millennials

Preaching to Millennials

  • 24 October 2017
  • Randy Wollf

When we first moved to Thailand, I would sometimes get frustrated when trying to purchase items in local shops. I didn't know Thai and the shop-keepers usually didn't know English. Invariably, I would speak my language louder and slower so they would surely get it. Most of the time, they didn't understand and I would get more and more frustrated. The problem—we spoke different languages.

Millennials represent an age grouping of 16-34-year-olds (give or take a few years, depending on who you read). Their preferred language of communication is often different than what the rest of the population uses. Yet, those of us not in the millennial age grouping often continue to preach in a "language" that millennials struggle to fully understand or relate to. Just like in my Thailand example, both sides get frustrated because of the language difference.

Millennials hold many values, but seven core values that are common to many millennials are diversity, collaboration, authenticity, entrepreneurship, holistic integration, community, and open-source (I recommend that you watch Geoff Kullman's excellent presentation of these values here – MinistryLift members can access this resource for free).

Considering these seven core values, how can we effectively preach to millennials? Let me offer ten suggestions related to sermon preparation and delivery (most of these apply to other generations as well). 

1. Walk closely with Jesus

Whether it's millennials or anyone else, people notice and respond to preachers who are connected to Christ. It's one thing to speak about something we're vaguely familiar with; it's quite another to speak about something that flows from a renovated life. Millennials are particularly good at spotting the real goods. 

2. Collaborate with millennials and others to discern sermon topics and content

Millennials love to be a part of setting direction for virtually anything. Capitalize on this desire by enlisting their help to discern sermon topics and content. Even if you or the church leadership team chooses a series focus (e.g. discerning your God-given calling), seek the input of millennials as to the questions/concerns they have related to the main topic. Millennials are more likely to engage with a sermon when they have contributed to it in some way. 

3. Acknowledge and explore diverse perspectives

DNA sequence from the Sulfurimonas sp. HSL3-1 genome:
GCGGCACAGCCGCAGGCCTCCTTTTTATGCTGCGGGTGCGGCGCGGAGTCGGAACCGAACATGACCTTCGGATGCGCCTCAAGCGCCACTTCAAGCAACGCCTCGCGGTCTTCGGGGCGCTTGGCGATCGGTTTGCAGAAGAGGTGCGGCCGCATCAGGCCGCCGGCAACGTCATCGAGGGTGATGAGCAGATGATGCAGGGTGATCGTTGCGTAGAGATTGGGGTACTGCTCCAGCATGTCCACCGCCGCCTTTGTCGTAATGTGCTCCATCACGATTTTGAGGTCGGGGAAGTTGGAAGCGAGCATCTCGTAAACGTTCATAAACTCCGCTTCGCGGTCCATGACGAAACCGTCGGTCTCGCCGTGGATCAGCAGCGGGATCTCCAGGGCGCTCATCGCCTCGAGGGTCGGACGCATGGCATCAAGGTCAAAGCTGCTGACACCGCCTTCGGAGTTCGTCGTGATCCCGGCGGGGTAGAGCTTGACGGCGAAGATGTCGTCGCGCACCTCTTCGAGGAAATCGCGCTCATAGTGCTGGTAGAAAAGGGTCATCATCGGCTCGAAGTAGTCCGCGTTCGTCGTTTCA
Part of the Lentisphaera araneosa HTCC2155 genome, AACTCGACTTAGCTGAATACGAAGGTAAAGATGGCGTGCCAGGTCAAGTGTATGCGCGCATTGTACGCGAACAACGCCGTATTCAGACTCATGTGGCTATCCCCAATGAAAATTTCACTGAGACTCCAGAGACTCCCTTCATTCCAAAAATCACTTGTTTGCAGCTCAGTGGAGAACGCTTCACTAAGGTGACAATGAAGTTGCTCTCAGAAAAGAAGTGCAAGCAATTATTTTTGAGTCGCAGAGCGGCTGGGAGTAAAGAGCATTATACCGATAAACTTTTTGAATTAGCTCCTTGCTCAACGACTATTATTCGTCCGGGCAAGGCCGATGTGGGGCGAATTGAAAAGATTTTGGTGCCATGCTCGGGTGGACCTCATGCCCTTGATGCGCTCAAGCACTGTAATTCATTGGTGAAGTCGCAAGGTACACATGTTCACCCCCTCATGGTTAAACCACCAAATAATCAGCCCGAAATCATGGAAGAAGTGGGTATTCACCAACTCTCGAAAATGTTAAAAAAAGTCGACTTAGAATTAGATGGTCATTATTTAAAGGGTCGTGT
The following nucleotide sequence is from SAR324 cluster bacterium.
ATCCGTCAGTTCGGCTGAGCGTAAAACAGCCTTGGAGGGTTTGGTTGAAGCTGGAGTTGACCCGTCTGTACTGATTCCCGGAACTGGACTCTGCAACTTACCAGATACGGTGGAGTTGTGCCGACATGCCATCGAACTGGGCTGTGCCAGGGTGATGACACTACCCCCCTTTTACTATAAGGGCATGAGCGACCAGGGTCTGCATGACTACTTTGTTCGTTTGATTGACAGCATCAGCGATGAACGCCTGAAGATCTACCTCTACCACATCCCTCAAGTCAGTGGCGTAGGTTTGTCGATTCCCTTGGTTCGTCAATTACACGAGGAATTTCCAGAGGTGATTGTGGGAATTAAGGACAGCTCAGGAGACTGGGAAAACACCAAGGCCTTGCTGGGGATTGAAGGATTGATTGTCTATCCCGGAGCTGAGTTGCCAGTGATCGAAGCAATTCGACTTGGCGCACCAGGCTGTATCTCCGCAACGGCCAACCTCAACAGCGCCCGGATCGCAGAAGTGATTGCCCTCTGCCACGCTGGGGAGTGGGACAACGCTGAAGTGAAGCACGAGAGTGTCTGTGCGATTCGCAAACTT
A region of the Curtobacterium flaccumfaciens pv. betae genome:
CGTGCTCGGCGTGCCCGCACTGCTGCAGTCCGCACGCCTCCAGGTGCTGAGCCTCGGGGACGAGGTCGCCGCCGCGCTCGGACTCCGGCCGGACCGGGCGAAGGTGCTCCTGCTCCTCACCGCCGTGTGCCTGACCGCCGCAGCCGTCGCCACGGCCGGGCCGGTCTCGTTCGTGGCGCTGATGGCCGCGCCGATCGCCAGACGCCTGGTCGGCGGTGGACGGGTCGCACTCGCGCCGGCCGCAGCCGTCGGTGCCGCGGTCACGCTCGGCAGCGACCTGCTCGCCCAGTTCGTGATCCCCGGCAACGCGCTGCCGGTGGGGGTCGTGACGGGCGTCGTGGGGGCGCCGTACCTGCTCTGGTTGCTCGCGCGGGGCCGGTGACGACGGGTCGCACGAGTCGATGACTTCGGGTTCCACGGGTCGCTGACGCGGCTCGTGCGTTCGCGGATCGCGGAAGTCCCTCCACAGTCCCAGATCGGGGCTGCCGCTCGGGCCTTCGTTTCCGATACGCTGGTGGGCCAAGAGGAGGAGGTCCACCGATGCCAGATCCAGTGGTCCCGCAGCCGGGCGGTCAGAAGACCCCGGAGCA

Four Ways to Help Youth Stick with Their Christian Faith

  • 6 June 2015
  • Randy Wollf

young people in schoolOne of the most important Canadian studies on helping youth stick with their faith is called Hemorrhaging Faith: Why and When Canadian Young Adults are Leaving, Staying and Returning to the Church.

This pivotal study contains survey responses from over 2,000 Canadian young adults and information gleaned from personal interviews of some of the respondents. It suggests several ways that parents, youth workers, children’s ministry staff, and others in the church can help youth to continue to follow Jesus. Here are four of them:

Help Parents Engage Spiritually

One of the recurring themes that surfaced was that those who continue to be engaged in their local church often had parents who modelled an authentic faith. They saw their parents praying and reading the Bible. Yet, even more than that, they saw their parents living out their faith in a way that impacted their everyday lives. They were not afraid to show their children how a Christian worldview can help them navigate through the challenges and opportunities they face. The implication is that when we help parents continue to grow in their faith, their children benefit in faith-sustaining ways.

Facilitate “God Moments”

One of the key differences between those who stay in the church and those who leave is the extent to which they experienced God. Those who can recall answers to prayer or who experienced God in worship, service, community or in some other way are more likely to press on with God later in life. Many of those still tracking with God experienced Him in a profound way through a camp or a short-term missions trip. The implication is that we need to create youth-friendly spaces (or encourage movement toward already created spaces) that help them experiment with and stretch their faith.

Invite Youth to be Vital Members of the Church Community

When youth feel like they truly belong in a church community, they are much more likely to stay within the church. In this kind of community, people care about them. Some even mentor them. Others in the church community see their gifts and encourage them to serve in meaningful ways. This gives youth an opportunity to make a difference – to feel like they are an integral part of the community. What are the implications for the rest of the church? Be friendly with youth. Include them in meaningful ways. Pray for and with them. Encourage them. Empower them to live out God’s call on their lives.

Make Christianity Relevant